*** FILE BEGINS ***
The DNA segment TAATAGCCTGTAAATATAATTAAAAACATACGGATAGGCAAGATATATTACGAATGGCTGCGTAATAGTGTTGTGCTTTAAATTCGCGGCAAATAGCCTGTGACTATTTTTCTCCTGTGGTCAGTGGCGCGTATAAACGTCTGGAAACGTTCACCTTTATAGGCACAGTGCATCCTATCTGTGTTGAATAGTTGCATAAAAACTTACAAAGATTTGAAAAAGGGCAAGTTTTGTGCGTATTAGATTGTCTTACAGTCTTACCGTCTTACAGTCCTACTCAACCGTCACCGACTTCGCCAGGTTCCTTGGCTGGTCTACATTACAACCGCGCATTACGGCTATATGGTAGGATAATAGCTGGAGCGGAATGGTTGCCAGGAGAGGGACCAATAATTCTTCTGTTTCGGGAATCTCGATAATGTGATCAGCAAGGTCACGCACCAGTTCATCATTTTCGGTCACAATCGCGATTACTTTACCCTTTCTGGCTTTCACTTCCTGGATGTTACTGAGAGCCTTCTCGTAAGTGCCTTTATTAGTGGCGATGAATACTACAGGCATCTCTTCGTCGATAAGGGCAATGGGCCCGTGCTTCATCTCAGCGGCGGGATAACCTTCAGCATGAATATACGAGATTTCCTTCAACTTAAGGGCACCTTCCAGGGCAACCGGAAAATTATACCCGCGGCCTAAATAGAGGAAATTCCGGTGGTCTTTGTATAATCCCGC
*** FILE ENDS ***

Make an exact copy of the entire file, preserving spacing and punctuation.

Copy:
The DNA segment TAATAGCCTGTAAATATAATTAAAAACATACGGATAGGCAAGATATATTACGAATGGCTGCGTAATAGTGTTGTGCTTTAAATTCGCGGCAAATAGCCTGTGACTATTTTTCTCCTGTGGTCAGTGGCGCGTATAAACGTCTGGAAACGTTCACCTTTATAGGCACAGTGCATCCTATCTGTGTTGAATAGTTGCATAAAAACTTACAAAGATTTGAAAAAGGGCAAGTTTTGTGCGTATTAGATTGTCTTACAGTCTTACCGTCTTACAGTCCTACTCAACCGTCACCGACTTCGCCAGGTTCCTTGGCTGGTCTACATTACAACCGCGCATTACGGCTATATGGTAGGATAATAGCTGGAGCGGAATGGTTGCCAGGAGAGGGACCAATAATTCTTCTGTTTCGGGAATCTCGATAATGTGATCAGCAAGGTCACGCACCAGTTCATCATTTTCGGTCACAATCGCGATTACTTTACCCTTTCTGGCTTTCACTTCCTGGATGTTACTGAGAGCCTTCTCGTAAGTGCCTTTATTAGTGGCGATGAATACTACAGGCATCTCTTCGTCGATAAGGGCAATGGGCCCGTGCTTCATCTCAGCGGCGGGATAACCTTCAGCATGAATATACGAGATTTCCTTCAACTTAAGGGCACCTTCCAGGGCAACCGGAAAATTATACCCGCGGCCTAAATAGAGGAAATTCCGGTGGTCTTTGTATAATCCCGC